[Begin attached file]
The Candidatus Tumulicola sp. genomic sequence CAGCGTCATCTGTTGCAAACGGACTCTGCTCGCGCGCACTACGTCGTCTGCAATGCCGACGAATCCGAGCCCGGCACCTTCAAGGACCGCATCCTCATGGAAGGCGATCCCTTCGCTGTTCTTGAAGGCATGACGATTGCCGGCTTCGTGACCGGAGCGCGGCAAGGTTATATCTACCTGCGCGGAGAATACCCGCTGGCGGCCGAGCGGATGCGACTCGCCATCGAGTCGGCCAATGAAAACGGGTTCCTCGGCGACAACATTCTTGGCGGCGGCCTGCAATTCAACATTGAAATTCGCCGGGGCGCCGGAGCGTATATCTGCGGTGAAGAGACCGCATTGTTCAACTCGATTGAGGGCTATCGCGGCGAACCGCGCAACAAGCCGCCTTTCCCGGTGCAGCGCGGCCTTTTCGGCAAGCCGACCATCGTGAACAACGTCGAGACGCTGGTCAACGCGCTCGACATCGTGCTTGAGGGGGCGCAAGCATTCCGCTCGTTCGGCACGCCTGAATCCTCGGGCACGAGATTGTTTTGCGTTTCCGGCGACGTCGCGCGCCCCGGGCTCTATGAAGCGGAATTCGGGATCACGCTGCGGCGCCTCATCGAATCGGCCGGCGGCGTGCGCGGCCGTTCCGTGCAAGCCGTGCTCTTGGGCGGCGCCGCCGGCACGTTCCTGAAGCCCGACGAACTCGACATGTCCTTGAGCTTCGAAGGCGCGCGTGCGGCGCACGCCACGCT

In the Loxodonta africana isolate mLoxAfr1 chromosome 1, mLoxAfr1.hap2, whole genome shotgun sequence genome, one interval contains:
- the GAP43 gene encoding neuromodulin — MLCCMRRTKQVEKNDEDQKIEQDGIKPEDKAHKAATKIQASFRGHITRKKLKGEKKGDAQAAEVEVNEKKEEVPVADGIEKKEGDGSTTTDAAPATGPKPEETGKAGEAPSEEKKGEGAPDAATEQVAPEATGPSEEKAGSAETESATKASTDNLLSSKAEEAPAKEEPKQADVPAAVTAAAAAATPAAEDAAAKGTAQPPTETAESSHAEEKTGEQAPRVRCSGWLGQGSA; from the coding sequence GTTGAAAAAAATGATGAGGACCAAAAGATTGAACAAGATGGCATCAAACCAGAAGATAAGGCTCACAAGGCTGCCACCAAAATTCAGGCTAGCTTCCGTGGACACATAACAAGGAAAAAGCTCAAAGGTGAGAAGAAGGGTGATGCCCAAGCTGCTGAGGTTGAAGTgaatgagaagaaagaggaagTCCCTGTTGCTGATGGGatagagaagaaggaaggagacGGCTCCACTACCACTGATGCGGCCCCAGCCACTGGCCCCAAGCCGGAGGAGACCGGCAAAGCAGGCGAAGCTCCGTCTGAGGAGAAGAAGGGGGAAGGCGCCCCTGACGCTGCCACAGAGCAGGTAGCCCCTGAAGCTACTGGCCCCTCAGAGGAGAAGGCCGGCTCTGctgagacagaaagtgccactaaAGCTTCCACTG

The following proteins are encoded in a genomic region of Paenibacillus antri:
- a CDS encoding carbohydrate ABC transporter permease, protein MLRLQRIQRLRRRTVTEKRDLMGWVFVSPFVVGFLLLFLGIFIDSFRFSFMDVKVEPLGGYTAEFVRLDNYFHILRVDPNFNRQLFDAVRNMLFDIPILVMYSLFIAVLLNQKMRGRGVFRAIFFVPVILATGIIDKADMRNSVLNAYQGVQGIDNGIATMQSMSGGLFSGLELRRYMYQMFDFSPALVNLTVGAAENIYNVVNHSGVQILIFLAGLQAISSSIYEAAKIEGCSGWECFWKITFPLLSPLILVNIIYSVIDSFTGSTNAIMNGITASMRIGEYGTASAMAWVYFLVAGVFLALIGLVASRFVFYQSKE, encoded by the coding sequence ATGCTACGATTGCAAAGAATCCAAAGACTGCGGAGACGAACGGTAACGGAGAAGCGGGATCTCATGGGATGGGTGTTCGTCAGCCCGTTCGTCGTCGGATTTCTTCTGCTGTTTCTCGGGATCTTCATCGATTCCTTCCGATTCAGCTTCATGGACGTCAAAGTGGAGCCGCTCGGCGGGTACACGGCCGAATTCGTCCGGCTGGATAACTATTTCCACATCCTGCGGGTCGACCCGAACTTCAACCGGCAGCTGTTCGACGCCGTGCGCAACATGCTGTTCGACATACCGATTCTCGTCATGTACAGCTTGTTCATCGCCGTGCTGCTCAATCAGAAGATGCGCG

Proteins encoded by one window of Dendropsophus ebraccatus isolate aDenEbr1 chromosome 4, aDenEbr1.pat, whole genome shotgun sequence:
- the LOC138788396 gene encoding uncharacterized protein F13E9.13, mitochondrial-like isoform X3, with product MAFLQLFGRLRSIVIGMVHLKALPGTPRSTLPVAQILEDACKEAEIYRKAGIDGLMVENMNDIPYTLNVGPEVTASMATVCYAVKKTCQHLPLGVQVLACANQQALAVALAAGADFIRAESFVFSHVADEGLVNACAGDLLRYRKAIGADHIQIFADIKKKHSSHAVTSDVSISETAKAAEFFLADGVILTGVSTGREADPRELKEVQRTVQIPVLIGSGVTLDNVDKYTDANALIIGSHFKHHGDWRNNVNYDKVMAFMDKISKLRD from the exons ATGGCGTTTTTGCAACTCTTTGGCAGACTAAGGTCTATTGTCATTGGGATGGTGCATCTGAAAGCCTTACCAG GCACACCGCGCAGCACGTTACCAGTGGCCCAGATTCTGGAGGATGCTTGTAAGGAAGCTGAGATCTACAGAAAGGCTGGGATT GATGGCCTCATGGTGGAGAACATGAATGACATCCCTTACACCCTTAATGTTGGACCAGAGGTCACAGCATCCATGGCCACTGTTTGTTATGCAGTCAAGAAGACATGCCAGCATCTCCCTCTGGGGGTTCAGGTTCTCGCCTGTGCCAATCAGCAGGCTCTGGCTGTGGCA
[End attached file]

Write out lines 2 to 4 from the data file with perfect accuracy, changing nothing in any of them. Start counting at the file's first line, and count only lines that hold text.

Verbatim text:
In the Loxodonta africana isolate mLoxAfr1 chromosome 1, mLoxAfr1.hap2, whole genome shotgun sequence genome, one interval contains:
- the GAP43 gene encoding neuromodulin — MLCCMRRTKQVEKNDEDQKIEQDGIKPEDKAHKAATKIQASFRGHITRKKLKGEKKGDAQAAEVEVNEKKEEVPVADGIEKKEGDGSTTTDAAPATGPKPEETGKAGEAPSEEKKGEGAPDAATEQVAPEATGPSEEKAGSAETESATKASTDNLLSSKAEEAPAKEEPKQADVPAAVTAAAAAATPAAEDAAAKGTAQPPTETAESSHAEEKTGEQAPRVRCSGWLGQGSA; from the coding sequence GTTGAAAAAAATGATGAGGACCAAAAGATTGAACAAGATGGCATCAAACCAGAAGATAAGGCTCACAAGGCTGCCACCAAAATTCAGGCTAGCTTCCGTGGACACATAACAAGGAAAAAGCTCAAAGGTGAGAAGAAGGGTGATGCCCAAGCTGCTGAGGTTGAAGTgaatgagaagaaagaggaagTCCCTGTTGCTGATGGGatagagaagaaggaaggagacGGCTCCACTACCACTGATGCGGCCCCAGCCACTGGCCCCAAGCCGGAGGAGACCGGCAAAGCAGGCGAAGCTCCGTCTGAGGAGAAGAAGGGGGAAGGCGCCCCTGACGCTGCCACAGAGCAGGTAGCCCCTGAAGCTACTGGCCCCTCAGAGGAGAAGGCCGGCTCTGctgagacagaaagtgccactaaAGCTTCCACTG

The following proteins are encoded in a genomic region of Paenibacillus antri: